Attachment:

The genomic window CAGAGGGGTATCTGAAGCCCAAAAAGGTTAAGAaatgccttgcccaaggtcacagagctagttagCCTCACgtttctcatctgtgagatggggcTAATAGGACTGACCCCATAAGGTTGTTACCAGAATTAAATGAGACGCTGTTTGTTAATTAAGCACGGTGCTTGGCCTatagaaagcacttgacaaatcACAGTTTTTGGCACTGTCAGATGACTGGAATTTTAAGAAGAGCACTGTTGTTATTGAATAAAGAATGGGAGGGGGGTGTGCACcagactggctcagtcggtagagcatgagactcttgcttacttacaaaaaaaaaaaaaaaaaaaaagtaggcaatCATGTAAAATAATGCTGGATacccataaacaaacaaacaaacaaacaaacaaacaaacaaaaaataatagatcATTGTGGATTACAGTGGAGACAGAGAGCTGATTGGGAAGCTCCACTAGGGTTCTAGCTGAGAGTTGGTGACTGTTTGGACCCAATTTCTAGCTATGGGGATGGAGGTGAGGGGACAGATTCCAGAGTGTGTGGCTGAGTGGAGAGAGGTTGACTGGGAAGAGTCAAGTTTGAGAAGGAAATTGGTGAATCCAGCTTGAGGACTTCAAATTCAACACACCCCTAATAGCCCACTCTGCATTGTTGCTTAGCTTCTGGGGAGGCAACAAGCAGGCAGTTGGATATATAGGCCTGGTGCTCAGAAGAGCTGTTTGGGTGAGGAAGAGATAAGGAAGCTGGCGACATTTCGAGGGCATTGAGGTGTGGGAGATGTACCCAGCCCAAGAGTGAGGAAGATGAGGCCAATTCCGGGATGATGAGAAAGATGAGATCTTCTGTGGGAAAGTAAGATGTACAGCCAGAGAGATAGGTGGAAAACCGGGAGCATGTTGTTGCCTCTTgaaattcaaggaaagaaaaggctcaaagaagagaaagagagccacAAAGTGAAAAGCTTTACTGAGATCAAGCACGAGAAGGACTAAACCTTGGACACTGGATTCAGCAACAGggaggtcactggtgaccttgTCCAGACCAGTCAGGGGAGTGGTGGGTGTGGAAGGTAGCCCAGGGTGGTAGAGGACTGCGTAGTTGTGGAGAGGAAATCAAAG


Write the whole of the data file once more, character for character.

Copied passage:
The genomic window CAGAGGGGTATCTGAAGCCCAAAAAGGTTAAGAaatgccttgcccaaggtcacagagctagttagCCTCACgtttctcatctgtgagatggggcTAATAGGACTGACCCCATAAGGTTGTTACCAGAATTAAATGAGACGCTGTTTGTTAATTAAGCACGGTGCTTGGCCTatagaaagcacttgacaaatcACAGTTTTTGGCACTGTCAGATGACTGGAATTTTAAGAAGAGCACTGTTGTTATTGAATAAAGAATGGGAGGGGGGTGTGCACcagactggctcagtcggtagagcatgagactcttgcttacttacaaaaaaaaaaaaaaaaaaaaagtaggcaatCATGTAAAATAATGCTGGATacccataaacaaacaaacaaacaaacaaacaaacaaacaaaaaataatagatcATTGTGGATTACAGTGGAGACAGAGAGCTGATTGGGAAGCTCCACTAGGGTTCTAGCTGAGAGTTGGTGACTGTTTGGACCCAATTTCTAGCTATGGGGATGGAGGTGAGGGGACAGATTCCAGAGTGTGTGGCTGAGTGGAGAGAGGTTGACTGGGAAGAGTCAAGTTTGAGAAGGAAATTGGTGAATCCAGCTTGAGGACTTCAAATTCAACACACCCCTAATAGCCCACTCTGCATTGTTGCTTAGCTTCTGGGGAGGCAACAAGCAGGCAGTTGGATATATAGGCCTGGTGCTCAGAAGAGCTGTTTGGGTGAGGAAGAGATAAGGAAGCTGGCGACATTTCGAGGGCATTGAGGTGTGGGAGATGTACCCAGCCCAAGAGTGAGGAAGATGAGGCCAATTCCGGGATGATGAGAAAGATGAGATCTTCTGTGGGAAAGTAAGATGTACAGCCAGAGAGATAGGTGGAAAACCGGGAGCATGTTGTTGCCTCTTgaaattcaaggaaagaaaaggctcaaagaagagaaagagagccacAAAGTGAAAAGCTTTACTGAGATCAAGCACGAGAAGGACTAAACCTTGGACACTGGATTCAGCAACAGggaggtcactggtgaccttgTCCAGACCAGTCAGGGGAGTGGTGGGTGTGGAAGGTAGCCCAGGGTGGTAGAGGACTGCGTAGTTGTGGAGAGGAAATCAAAG